Bradford County Man Charged With Possessing Child Pornography And Wire Fraud
The United States Attorney’s Office for the Middle District of Pennsylvania announced that a 68-year-old Sayre, Pennsylvania resident has been charged with possessing child pornography and wire fraud.
According to United States Attorney Peter Smith, a Superseding Information was filed today in U.S. District Court in Scranton alleging that Harold Schrader possessed child pornography on a computer in 2012, and allegedly participated through willful blindness in a fraud scheme involving soliciting overseas loans that were never repaid.
The charges against Schrader resulted from an investigation by the Department of Homeland Security (DHS), Homeland Security Investigations (HSI) and the Pennsylvania State Police.
If convicted of the charges, Schrader faces up to 30 years in prison and a $1 million fine for wire fraud, and up to 10 years in prison and a $250,000 fine for the child pornography charge.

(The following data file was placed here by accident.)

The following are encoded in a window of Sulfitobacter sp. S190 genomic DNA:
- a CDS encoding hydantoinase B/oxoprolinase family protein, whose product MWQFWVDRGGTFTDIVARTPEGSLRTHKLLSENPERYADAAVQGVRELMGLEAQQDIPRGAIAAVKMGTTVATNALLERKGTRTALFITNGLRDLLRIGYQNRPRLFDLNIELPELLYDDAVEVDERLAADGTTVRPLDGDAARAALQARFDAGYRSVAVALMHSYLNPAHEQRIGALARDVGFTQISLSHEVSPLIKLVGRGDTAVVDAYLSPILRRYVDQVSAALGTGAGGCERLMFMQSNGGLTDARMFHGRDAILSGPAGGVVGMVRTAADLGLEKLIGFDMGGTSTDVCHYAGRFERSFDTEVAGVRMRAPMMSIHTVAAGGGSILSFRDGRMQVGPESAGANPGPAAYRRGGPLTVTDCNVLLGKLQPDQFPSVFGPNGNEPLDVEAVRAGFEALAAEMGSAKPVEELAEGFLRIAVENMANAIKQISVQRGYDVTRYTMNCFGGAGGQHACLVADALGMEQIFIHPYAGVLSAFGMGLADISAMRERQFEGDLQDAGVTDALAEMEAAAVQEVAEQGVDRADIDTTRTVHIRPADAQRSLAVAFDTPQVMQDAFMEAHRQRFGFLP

This case was brought as part of Project Safe Childhood, a nationwide initiative launched in May 2006 by the Department of Justice to combat the growing epidemic of child sexual exploitation and abuse. Led by the United States Attorneys' Offices and the Criminal Division's Child Exploitation and Obscenity Section, Project Safe Childhood marshals federal, state, and local resources to locate, apprehend, and prosecute individuals who sexually exploit children, and to identify and rescue victims. For more information about Project Safe Childhood, please visit www.usdoj.gov/psc For more information about internet safety education, please visit www.usdoj.gov/psc and click on the tab "resources."
The case is being prosecuted by Assistant U.S. Attorney Francis P. Sempa.
Indictments and Criminal Informations are only allegations. All persons charged are presumed to be innocent unless and until found guilty in court.
A sentence following a finding of guilty is imposed by the Judge after consideration of the applicable federal sentencing statutes and the Federal Sentencing Guidelines.
Under the Federal Sentencing Guidelines, the Judge is also required to consider and weigh a number of factors, including the nature, circumstances and seriousness of the offense; the history and characteristics of the defendant; and the need to punish the defendant, protect the public and provide for the defendant’s educational, vocational and medical needs. For these reasons, the statutory maximum penalty for the offense is not an accurate indicator of the potential sentence for a specific defendant.